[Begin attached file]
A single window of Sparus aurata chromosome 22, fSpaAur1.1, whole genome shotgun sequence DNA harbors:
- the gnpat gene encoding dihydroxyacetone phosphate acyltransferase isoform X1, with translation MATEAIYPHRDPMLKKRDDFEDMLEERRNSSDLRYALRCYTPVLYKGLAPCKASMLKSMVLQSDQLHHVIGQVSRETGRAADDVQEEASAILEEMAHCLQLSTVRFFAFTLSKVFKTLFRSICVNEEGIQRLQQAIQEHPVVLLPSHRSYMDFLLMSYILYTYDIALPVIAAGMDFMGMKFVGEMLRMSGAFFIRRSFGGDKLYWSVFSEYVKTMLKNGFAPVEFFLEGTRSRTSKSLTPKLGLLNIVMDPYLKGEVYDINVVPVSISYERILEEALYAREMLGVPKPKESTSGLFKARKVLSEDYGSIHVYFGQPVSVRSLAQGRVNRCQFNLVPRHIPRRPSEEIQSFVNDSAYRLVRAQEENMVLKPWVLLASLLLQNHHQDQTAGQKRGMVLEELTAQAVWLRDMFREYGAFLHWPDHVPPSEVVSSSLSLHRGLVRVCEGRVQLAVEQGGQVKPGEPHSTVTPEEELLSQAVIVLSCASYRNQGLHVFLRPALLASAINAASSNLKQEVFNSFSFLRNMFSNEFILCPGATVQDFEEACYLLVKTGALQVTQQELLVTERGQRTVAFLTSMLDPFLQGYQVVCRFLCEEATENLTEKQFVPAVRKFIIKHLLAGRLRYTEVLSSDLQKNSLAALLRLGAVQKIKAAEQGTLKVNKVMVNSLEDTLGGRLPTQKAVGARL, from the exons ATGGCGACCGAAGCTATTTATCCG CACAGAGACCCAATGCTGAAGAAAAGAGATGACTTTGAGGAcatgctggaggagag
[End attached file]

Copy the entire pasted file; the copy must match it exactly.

A single window of Sparus aurata chromosome 22, fSpaAur1.1, whole genome shotgun sequence DNA harbors:
- the gnpat gene encoding dihydroxyacetone phosphate acyltransferase isoform X1, with translation MATEAIYPHRDPMLKKRDDFEDMLEERRNSSDLRYALRCYTPVLYKGLAPCKASMLKSMVLQSDQLHHVIGQVSRETGRAADDVQEEASAILEEMAHCLQLSTVRFFAFTLSKVFKTLFRSICVNEEGIQRLQQAIQEHPVVLLPSHRSYMDFLLMSYILYTYDIALPVIAAGMDFMGMKFVGEMLRMSGAFFIRRSFGGDKLYWSVFSEYVKTMLKNGFAPVEFFLEGTRSRTSKSLTPKLGLLNIVMDPYLKGEVYDINVVPVSISYERILEEALYAREMLGVPKPKESTSGLFKARKVLSEDYGSIHVYFGQPVSVRSLAQGRVNRCQFNLVPRHIPRRPSEEIQSFVNDSAYRLVRAQEENMVLKPWVLLASLLLQNHHQDQTAGQKRGMVLEELTAQAVWLRDMFREYGAFLHWPDHVPPSEVVSSSLSLHRGLVRVCEGRVQLAVEQGGQVKPGEPHSTVTPEEELLSQAVIVLSCASYRNQGLHVFLRPALLASAINAASSNLKQEVFNSFSFLRNMFSNEFILCPGATVQDFEEACYLLVKTGALQVTQQELLVTERGQRTVAFLTSMLDPFLQGYQVVCRFLCEEATENLTEKQFVPAVRKFIIKHLLAGRLRYTEVLSSDLQKNSLAALLRLGAVQKIKAAEQGTLKVNKVMVNSLEDTLGGRLPTQKAVGARL, from the exons ATGGCGACCGAAGCTATTTATCCG CACAGAGACCCAATGCTGAAGAAAAGAGATGACTTTGAGGAcatgctggaggagag